Cue was a newspaper that used to be distributed throughout various venues at the festival. It is now produced online and features updates for the Standing Ovation Award Winners, news related to the Festival and events taking place beyond your immediate activities. It’s a nice way of staying abreast of the Festival and not missing out on conversations taking at and about the Festival. Follow cuemedia.co.za for updates.

 

8. Hydrate!

Drink lots of water throughout the festival to stay hydrated and avoid unnecessary fatigue, cramps and headaches. With all the food and drinking that’s bound to take place, it’s easy to forget drinking water. Just remember that drinking water will help you stay energised, get better sleep and feel less fatigued during and after the festival.

 

Top 10 performances worth looking out (that you should probably book now):

Click on the links to book the tickets now.

1. The Soil is a South African award winning and double platinum-selling a cappella group. Their music is a blend of contemporary township style and an eclectic mix of urban contemporary, fusing beat box and soul. Look out for their concert at the Festival.

2. Pendo Masote is a 13-year-old violinist who is making his debut at the National Arts Festival. I don’t know that many 14-year-old violinists who are dropping albums, this might the star awaiting your discovery.

3. Rob van Vuuren brings a collection of his best material in a career that has seen him become one of South Africa’s most popular and original comedians.

4. Two-time Emmy-nominated and Comics’ Choice Award-winning Loyiso Gola is one of South Africa’s most loved comedians. Loyiso pushes the envelope with his thought-provoking comedy tackling politics, race, history. At this year’s Festival, he offers Loyiso is Unlearning. He’ll also be taking place in the one-time production, The Very Big Comedy Show, I am willing to bet that tickets for this quickly selling out.

5. A Man and a Dog – winner of a 2015 Silver Standard Bank Ovation Award and nominated for a Fleur du Cap. The play makes use of oral tradition, song, instrumentation and physical theatre to weave together a retelling of our collective family as South Africans.

6. Platinumb Heart is a protest album in progress and a personal musical, poetic inquiry on identity. Msaki and her band The Golden Circle create a sound that combines soulful folk, symphonic movements and African poly-rhythms with portals of improvisation. For this project, they feature poet, Modise Sekgothe. Composer, musician and co-curator of the Pan African Space Station, Neo Muyanga.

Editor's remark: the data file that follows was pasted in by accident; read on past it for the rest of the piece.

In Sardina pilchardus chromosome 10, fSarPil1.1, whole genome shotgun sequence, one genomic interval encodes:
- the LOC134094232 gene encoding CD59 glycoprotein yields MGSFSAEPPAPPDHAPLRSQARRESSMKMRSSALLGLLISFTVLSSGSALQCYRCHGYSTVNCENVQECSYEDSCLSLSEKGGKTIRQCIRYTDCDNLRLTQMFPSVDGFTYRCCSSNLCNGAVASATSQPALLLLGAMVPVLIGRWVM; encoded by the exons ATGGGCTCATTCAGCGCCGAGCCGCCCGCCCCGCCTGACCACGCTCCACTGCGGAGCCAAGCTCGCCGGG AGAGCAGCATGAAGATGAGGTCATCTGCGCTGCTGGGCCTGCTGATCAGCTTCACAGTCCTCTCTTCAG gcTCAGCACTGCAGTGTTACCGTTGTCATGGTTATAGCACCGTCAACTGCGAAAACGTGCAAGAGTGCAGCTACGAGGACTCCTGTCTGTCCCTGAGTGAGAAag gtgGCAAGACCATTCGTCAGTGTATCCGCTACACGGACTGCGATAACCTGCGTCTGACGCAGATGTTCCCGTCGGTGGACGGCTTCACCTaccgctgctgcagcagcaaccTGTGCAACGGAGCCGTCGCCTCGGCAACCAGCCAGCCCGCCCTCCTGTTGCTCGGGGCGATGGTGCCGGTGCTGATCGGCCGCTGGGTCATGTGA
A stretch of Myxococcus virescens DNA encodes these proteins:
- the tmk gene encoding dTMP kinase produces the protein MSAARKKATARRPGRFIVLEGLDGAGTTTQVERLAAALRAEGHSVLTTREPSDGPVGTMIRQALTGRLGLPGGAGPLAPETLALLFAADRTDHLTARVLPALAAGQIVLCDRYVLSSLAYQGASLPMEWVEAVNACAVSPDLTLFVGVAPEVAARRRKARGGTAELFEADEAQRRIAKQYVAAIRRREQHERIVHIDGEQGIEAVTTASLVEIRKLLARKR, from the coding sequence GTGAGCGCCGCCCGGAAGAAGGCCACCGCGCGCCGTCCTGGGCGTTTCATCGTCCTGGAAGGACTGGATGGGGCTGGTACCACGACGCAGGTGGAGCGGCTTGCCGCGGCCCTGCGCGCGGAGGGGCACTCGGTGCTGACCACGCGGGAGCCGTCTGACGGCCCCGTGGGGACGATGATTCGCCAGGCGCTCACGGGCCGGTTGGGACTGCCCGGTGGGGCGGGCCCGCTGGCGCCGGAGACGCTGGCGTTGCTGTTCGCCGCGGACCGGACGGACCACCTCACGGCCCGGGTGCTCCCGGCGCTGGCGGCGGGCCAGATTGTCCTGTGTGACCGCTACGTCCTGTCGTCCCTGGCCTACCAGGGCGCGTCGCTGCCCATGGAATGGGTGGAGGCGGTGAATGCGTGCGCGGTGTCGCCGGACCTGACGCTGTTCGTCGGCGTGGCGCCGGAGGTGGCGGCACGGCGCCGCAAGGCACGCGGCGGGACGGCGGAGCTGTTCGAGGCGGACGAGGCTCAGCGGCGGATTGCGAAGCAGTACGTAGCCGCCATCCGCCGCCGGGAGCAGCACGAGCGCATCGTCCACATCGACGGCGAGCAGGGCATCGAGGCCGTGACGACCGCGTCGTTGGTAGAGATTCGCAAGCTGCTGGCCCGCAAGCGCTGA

7. Justice Dikgang Moseneke, former Chief Justice and author of My own liberator, an intimate autobiography, where he pays homage to the many people and places that have shaped him, and his career that saw him rise as one of the country’s top legal minds. Find him at the National Arts Festival talking at length about his book.

8. Globe-trotting laughter master Stephen K Amos arrives in South Africa for the National Arts Festival with his new show World Famous, following a sell-out world tour.

9. Sabela is an African contemporary dance piece inspired by our names, as human beings. What they mean to us, how they carry us and how we carry them as we journey in life. The piece is choreographed by Thandazile Radebe, an award-winning choreographer, a contemporary dancer and a dance teacher.

10. Kalushi: The Story of Solomon Mahlangu is set in the height of apartheid when 19-year-old hawker from the streets of Mamelodi, Solomon Mahlangu, faced a daunting trial in which he was hung by the apartheid state for his involvement in the struggle against apartheid. The moving and important film was popular and well received by many South Africans when it was out in cinemas earlier this year. If you missed watching it, you can catch a screening of it at the National Arts Festival.

11. Standard Bank Jazz Festival
This programme is jam-packed with fantastic artists you don’t want to miss out. Ranging from Judith Sephuma, Desmond and the Tutus, The Soil, The Standard Bank National Youth Band (made up of a selection of the top young jazz musicians in the country between the ages of 19 and 25 years) and much much more. It’ll be worth your while popping into any one of the productions that make up the jazz festival.

What are you most looking forward to attending? And what tips do you have for people attending the festival on how to better navigate this big event?




  • Margaret Fish

    Sadly Cue newspaper is no more. It is being produced online only this year 🙁

    • Tertius Coetzee

      Please bring hard copy Cue back! It is a most useful publication. Its fine to publish it online but the hard copy is an easy read and daily guide to the Festival

    • Welcome Lishivha

      Thank you for the update Margaret, I just updated the information. It’s such a pity, Cue was such a wonderful packaged that kept you up-to-date without having to dig through the many online articles. On the brighter side though, it’s good for the environment and their site seems to have good content that’s up-to-date.